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'Mother' Instinct

Debbie Reynolds & Albert Brooks
Eliott Marks

The "Mother" of All Movies: Mom (Debbie Reynolds) and regressing son (Albert Brooks) relive conflicting memories at the zoo.

Albert Brooks begs to be loved on his terms, but even Debbie Reynolds sees through the whining in the new comedy 'Mother'

By Richard von Busack

ALBERT BROOKS and Debbie Reynolds seem almost insanely mismatched, like a Barney the Dinosaur show directed by Ingmar Bergman. In the new Oedipal comedy Mother, Brooks, one of the driest of American comedians, teams up with an actress synonymous with sweetness and bounciness--as described by Santa Battaglia in the novel A Confederacy of Dunces: "That little Debbie Reynolds ... she's darling ... so petite. You ever seen her in that cute picture where she played Tammy?"

Brooks has directed, starred in and co-written (with Monica Johnson) the films Real Life (1979), Modern Romance (1981), Lost in America (his most popular film, 1985) and Defending Your Life (1991). The vague titles cover a series of sketches on a theme--usually parodies of the spirit, if not the letter, of other films.

Lost in America depicts the comic disasters awaiting people with an Easy Rider fixation. Defending Your Life is Brooks' version of after­life movies like Heaven Can Wait. My favorite, Real Life, was spurred by the infamous PBS television show An American Family, which followed the day-to-day activities of a family of textbook ordinariness, the prosperous Loud family of Santa Barbara.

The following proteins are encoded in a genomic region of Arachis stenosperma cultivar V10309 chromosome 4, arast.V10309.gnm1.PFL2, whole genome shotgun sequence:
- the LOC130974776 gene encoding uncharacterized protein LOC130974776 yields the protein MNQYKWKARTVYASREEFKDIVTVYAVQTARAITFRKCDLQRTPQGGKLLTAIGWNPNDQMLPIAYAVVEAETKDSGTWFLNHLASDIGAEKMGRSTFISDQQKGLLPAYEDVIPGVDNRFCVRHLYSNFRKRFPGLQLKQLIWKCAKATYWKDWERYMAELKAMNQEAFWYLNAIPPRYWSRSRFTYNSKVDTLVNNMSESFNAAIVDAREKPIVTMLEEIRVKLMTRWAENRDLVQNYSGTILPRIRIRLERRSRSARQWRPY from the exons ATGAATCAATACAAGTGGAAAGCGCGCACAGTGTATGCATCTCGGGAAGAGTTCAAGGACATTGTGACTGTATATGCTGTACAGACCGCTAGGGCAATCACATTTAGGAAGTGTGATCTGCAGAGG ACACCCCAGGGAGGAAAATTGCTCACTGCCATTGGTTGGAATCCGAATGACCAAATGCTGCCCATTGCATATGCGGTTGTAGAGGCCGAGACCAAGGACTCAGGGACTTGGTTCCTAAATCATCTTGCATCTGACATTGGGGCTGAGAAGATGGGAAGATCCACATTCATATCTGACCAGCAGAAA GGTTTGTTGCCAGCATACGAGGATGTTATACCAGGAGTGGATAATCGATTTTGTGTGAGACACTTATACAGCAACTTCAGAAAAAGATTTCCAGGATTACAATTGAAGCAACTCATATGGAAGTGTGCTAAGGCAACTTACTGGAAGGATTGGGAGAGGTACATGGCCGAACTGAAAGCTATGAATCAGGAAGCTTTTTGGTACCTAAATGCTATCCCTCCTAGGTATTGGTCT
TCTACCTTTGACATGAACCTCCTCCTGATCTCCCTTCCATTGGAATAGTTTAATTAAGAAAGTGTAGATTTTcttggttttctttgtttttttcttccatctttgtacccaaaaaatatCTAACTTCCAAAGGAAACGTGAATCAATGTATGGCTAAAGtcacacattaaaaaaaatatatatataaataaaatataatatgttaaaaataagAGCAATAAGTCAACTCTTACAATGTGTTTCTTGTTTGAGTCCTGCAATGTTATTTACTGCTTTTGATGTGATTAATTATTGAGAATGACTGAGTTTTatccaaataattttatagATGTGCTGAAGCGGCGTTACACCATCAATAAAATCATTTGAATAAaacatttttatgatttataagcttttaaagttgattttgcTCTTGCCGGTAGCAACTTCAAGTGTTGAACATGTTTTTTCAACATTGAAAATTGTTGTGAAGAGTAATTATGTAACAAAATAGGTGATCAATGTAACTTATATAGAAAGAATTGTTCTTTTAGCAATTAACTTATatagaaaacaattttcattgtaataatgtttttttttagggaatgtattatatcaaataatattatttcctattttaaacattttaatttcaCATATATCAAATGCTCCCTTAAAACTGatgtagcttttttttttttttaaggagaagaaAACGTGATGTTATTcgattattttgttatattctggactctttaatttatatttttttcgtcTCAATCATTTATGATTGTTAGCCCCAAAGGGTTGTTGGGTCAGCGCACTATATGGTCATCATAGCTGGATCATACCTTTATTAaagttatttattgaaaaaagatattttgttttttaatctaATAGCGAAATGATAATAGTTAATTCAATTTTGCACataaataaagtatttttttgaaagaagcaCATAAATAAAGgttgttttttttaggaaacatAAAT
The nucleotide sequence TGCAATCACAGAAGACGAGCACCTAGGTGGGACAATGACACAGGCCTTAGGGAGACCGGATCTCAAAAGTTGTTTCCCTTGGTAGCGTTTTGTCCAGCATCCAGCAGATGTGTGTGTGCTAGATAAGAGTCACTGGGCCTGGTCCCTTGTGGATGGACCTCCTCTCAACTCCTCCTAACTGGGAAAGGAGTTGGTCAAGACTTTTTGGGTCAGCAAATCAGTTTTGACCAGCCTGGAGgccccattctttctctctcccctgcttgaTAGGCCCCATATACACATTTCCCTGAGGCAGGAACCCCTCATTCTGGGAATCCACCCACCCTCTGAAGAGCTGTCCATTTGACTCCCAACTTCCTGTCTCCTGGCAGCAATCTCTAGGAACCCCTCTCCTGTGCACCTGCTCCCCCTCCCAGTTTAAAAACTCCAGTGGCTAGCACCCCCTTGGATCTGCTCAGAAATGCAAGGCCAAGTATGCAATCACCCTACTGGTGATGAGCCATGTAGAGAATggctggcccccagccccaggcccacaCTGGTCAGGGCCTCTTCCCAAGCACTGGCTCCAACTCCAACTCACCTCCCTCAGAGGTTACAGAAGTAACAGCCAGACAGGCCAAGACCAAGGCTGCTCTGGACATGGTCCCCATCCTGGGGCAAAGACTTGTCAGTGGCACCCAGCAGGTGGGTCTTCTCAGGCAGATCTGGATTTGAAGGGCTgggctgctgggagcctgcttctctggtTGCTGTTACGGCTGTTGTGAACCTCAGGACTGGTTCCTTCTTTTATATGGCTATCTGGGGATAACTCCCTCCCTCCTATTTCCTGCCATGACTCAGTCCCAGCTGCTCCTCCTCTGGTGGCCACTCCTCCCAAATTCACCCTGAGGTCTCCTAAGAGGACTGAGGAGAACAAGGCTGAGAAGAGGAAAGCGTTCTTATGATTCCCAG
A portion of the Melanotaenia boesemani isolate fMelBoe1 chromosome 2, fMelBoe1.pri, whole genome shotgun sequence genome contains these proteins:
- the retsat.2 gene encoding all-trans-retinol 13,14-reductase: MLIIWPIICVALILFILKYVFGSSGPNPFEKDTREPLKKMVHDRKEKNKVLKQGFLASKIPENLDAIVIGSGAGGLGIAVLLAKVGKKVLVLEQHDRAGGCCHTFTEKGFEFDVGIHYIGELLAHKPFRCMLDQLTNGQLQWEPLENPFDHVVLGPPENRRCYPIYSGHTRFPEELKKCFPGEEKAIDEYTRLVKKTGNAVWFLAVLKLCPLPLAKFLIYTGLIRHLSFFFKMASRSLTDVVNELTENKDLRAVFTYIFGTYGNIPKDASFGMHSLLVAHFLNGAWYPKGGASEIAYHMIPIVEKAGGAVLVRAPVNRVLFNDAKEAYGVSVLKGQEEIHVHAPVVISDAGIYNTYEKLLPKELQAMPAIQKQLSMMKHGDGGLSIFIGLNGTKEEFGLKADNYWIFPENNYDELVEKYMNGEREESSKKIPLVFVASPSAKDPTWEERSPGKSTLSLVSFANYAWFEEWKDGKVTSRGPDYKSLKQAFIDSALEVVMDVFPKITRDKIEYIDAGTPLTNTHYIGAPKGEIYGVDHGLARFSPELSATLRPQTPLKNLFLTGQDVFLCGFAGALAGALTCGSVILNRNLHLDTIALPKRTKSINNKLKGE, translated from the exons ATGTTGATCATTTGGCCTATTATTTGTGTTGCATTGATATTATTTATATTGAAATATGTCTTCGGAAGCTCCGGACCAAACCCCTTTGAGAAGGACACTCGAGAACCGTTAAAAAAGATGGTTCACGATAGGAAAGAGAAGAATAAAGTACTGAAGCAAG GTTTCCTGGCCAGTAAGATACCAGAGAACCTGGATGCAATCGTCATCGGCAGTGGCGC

The PBS cameras provoked an equally textbook-like demonstration of Heisenberg's uncertainty principle--observation of an experiment affects the experiment. Once the cameras started rolling, it turned out that son Lance Loud was gay and that Mrs. Loud wanted a divorce.

In Real Life, Brooks plays a director who's dying to break out of the mold of the conventional feature film by following around a volunteer family in Phoenix. But his much-repeated hatred of Hollywood is really self-delusion, since he exudes show-business oleaginousness through every pore.

The family, headed by Charles Grodin--the archetypal nice guy, perfect for menacing by Brooks' tentacles--is free of angst; nothing much happens to this group. Brooks panics. He's poised to drive the family to drama through intrusiveness, manipulation and bribery. In the movie's most hideo-comic scene, Brooks is halfway to seducing Grodin's neglected, tetchy wife (Frances Lee McCain), and halfway in her face, intimate, like a studio-era director with an intractable female lead.

School of Comedians

BROOKS IS no common gagster. He was a prodigy as a stand-up comedian, having famously received the endorsement of Mel Brooks, who called Albert (no relation) the funniest person he knew when the younger Brooks was only 18. The persona no doubt comes from growing up in show business as the son of a popular Greek-dialect comedian on the radio, Harry "Parkyakarkus" Einstein. (Brooks may not be his real name, but Albert is; the comedian's birth name was Albert Einstein.)

Brooks studied the peculiar passive-aggressiveness of stand-up performers when he was a guest on the Dean Martin and Ed Sullivan shows. "The Albert Brooks Famous School of Comedians," first written as an essay for Esquire and then made into a short film, was a Learning Annex parody before there was a Learning Annex.

The piece instructed the talent-free in the mechanics of old-school funnymanism. Brooks advised wannabe comedians to find an unclaimed disease to use as a telethon and explained the correct use of the phrase "But seriously, folks ... ." He was an early anti-comedian, a key figure in the history of stand-up, monologue and performance art.

Brooks' character has changed little over the past decades. It's always the same persona--a man so full of love for his own sensitivity that he's blind to anyone else's feelings. Brooks could be compared to Woody Allen, another stand-up comedian turned auteur. Like Allen, Brooks seizes upon the language of pop psychology to drill into the flaws of others while excusing his own numerous shortcomings.